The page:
IAG Cargo praised for quick reaction to pandemic, but group is in the red
IAG Cargo’s 18.5% rise in revenue to €1.3bn ($1.6bn) was severely overshadowed by the group’s ...
As trade between Iran and the EU grows, IAG Cargo has become the latest airline to launch services to the Middle Eastern country, while KLM is due to start flights in October. Air France resumed services in April.
Iran, which has the second-largest population in the Middle East, also has its second-largest economy after Saudi Arabia, with an estimated nominal GDP of $397bn in 2015.
EU trade with Iran stands at some $8bn and is expected to quadruple in the next two years. Non-oil exports from Iran rose to $16.3bn in the first quarter, up 21%.
According to German financial data, exports to Iran jumped 15% in the first six months of this year to €1.13bn, as Iran imported machinery and equipment, as well as chemicals and electrical engineering. The renewable energy sector is also seeing growth. German exports to Iran are expected to rise by about 25% this year and by 30% in 2017.
Iran’s economy in 2016 and 2017 is expected to grow by 4.8% and 5.4% respectively.
IAG Cargo is offering six flights a week to Tehran with a 777- 200 aircraft, providing forwarders with bellyhold capacity of six pallets and up to 20 tonnes of lift on each flight.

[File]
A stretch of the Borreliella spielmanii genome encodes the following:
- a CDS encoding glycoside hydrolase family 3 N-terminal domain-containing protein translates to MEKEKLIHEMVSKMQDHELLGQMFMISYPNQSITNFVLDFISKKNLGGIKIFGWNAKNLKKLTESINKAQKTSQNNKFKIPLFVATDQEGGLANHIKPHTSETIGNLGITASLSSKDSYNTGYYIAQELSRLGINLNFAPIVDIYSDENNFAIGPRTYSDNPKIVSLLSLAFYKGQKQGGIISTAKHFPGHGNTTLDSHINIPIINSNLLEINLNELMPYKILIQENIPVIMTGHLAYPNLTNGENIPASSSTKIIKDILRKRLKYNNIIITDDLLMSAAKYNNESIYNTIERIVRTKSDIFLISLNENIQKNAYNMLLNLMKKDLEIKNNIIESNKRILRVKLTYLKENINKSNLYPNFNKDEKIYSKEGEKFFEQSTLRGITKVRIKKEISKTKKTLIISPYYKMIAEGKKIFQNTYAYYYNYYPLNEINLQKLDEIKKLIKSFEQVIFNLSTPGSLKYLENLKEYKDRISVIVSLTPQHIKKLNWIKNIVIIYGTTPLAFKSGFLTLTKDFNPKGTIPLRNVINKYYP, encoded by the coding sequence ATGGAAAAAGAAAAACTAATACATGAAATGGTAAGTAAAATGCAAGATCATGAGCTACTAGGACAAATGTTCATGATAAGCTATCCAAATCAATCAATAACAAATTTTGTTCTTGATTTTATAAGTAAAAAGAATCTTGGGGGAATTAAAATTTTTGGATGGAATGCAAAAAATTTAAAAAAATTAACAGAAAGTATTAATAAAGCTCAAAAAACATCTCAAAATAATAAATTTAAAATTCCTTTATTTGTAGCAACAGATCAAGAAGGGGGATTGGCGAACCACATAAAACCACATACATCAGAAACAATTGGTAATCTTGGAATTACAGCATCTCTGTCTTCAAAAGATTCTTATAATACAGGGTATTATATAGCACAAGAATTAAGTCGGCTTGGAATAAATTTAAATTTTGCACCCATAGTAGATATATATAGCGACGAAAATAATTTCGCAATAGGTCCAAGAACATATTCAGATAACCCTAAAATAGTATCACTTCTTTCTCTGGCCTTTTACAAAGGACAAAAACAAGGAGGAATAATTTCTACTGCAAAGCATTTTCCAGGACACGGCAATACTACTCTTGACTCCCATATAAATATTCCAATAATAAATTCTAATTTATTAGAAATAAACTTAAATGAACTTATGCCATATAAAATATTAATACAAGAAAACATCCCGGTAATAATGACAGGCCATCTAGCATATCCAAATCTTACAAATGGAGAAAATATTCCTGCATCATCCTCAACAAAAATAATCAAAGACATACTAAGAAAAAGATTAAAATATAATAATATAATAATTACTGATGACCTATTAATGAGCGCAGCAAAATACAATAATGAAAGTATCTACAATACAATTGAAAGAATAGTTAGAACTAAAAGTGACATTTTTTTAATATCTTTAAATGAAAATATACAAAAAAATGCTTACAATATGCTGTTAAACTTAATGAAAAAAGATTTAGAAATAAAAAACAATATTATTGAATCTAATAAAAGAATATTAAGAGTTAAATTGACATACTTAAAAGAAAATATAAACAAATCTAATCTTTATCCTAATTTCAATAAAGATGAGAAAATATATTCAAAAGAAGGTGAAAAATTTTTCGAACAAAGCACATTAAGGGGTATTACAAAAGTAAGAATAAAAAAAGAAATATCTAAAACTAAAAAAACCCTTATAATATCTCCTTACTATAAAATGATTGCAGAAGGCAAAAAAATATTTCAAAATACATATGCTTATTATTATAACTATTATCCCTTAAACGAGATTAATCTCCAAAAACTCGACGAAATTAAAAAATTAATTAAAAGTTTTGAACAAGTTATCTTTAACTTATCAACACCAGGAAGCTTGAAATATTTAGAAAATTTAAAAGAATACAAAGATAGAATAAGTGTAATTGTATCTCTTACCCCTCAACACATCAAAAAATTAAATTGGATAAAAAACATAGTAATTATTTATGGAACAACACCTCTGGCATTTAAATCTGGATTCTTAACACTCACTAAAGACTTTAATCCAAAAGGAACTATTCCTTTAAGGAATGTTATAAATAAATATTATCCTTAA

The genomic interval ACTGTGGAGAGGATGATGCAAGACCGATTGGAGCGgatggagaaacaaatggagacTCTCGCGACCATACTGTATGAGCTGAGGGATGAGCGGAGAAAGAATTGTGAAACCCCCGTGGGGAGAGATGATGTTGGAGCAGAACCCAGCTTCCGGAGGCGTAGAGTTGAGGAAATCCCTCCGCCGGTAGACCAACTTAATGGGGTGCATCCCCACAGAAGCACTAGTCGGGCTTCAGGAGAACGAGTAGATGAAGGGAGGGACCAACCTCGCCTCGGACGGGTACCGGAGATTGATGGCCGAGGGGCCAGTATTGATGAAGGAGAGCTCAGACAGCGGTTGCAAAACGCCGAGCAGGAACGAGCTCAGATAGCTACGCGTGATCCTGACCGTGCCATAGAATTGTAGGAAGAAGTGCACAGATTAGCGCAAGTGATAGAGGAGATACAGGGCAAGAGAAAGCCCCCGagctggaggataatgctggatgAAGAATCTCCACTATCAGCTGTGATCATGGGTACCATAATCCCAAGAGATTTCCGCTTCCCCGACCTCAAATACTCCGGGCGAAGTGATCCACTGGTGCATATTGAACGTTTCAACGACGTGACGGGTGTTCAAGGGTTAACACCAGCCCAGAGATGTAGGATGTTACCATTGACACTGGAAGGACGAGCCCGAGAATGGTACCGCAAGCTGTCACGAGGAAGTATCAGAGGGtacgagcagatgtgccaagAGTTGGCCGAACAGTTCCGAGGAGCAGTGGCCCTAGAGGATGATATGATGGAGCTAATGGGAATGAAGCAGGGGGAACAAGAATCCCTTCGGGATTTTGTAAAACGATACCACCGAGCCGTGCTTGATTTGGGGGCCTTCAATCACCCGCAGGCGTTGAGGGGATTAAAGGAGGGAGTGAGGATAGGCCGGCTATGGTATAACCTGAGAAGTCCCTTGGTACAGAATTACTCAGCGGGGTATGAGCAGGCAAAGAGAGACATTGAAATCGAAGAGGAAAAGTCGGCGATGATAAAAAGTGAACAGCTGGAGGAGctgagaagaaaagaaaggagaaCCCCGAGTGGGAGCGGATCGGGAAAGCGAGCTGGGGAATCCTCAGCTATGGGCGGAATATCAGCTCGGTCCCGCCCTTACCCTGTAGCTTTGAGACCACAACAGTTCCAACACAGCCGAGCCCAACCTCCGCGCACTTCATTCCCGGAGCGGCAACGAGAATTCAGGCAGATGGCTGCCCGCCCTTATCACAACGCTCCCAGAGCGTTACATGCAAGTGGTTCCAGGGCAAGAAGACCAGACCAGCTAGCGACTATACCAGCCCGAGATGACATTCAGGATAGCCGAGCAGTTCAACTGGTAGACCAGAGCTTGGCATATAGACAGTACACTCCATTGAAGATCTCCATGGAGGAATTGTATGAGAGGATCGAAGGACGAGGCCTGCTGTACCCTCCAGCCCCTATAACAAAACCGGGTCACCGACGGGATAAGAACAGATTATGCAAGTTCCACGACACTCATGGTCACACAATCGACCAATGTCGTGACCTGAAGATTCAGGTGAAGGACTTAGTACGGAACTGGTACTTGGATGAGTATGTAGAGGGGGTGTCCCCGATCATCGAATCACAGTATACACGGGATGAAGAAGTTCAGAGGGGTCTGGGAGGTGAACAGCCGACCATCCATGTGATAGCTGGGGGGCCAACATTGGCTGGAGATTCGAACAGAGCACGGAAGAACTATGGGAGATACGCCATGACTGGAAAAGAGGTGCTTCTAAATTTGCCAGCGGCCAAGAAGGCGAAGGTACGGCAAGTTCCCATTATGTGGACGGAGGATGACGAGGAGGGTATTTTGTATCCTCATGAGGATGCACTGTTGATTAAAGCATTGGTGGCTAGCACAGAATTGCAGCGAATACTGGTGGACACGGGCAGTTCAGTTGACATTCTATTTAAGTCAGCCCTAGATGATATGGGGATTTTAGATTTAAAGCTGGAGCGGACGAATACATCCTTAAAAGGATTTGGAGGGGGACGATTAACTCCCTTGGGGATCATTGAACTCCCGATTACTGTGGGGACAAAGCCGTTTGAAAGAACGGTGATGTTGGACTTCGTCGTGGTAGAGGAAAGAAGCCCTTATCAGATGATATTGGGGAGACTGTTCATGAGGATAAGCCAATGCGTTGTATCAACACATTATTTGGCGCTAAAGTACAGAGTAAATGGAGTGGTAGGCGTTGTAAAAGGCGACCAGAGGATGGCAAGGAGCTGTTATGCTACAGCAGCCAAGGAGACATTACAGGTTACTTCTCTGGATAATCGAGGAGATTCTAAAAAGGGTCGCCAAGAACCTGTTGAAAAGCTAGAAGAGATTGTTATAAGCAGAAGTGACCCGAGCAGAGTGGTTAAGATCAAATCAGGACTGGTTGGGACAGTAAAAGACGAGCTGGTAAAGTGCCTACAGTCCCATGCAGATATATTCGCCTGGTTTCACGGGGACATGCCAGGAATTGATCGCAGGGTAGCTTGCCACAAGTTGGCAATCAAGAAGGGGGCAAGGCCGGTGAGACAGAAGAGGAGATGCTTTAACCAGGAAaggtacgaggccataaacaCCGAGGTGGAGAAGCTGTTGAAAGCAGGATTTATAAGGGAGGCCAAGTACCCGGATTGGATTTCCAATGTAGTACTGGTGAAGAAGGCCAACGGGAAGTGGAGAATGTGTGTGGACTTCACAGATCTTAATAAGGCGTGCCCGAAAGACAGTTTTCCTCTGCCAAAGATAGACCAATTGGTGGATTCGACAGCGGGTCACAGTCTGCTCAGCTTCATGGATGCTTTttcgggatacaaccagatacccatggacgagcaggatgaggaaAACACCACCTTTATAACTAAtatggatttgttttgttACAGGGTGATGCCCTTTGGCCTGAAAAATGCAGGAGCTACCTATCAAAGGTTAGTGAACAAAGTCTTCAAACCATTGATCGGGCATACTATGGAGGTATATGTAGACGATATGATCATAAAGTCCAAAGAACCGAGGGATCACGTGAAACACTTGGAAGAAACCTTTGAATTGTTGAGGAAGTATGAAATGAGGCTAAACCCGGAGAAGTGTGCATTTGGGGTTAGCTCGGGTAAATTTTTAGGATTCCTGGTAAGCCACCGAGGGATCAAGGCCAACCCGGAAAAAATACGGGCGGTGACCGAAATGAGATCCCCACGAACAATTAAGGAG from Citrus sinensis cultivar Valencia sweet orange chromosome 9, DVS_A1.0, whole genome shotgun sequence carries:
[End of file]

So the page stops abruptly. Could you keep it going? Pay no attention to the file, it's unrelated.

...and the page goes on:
“With Iran’s economy predicted to grow, as new companies wish to expand and modernise, we expect to see demand increase for businesses looking to trade in the region,” said a spokesperson for IAG Cargo.
“Therefore we have put ourselves in the best possible position to compete effectively and deliver what shippers and forwarders need.”
Sanctions against Iran eased in January following talks last year, although some remain. Companies still need to exercise caution and understand the remaining restrictions.
The main imports to Iran are non-electrical machinery, iron and steel, chemicals and related products, transport vehicles, electrical machinery, tools and appliances. The government is also keen to boost infrastructure and it is anticipated that $1trn of investment will be needed.
Key opportunities will also include the energy, automotive and airline manufacturing sectors. There may be an increased demand for consumer goods such as electronics and clothing.
IAG Cargo said it anticipated “that commodities on the route will include perishables, spices and confectionery, foodstuffs like pistachios and caviar as well as building materials and Iranian carpets”.
The value of Iranian handicrafts exports rose 36% in the first four months of the Iranian calendar year, to $92m.
“The country’s predicted economic growth over the coming years means that connecting Iran via our London hub to the rest of the world will be of real benefit to our customers,” said David Shepherd, IAG Cargo’s head of commercial.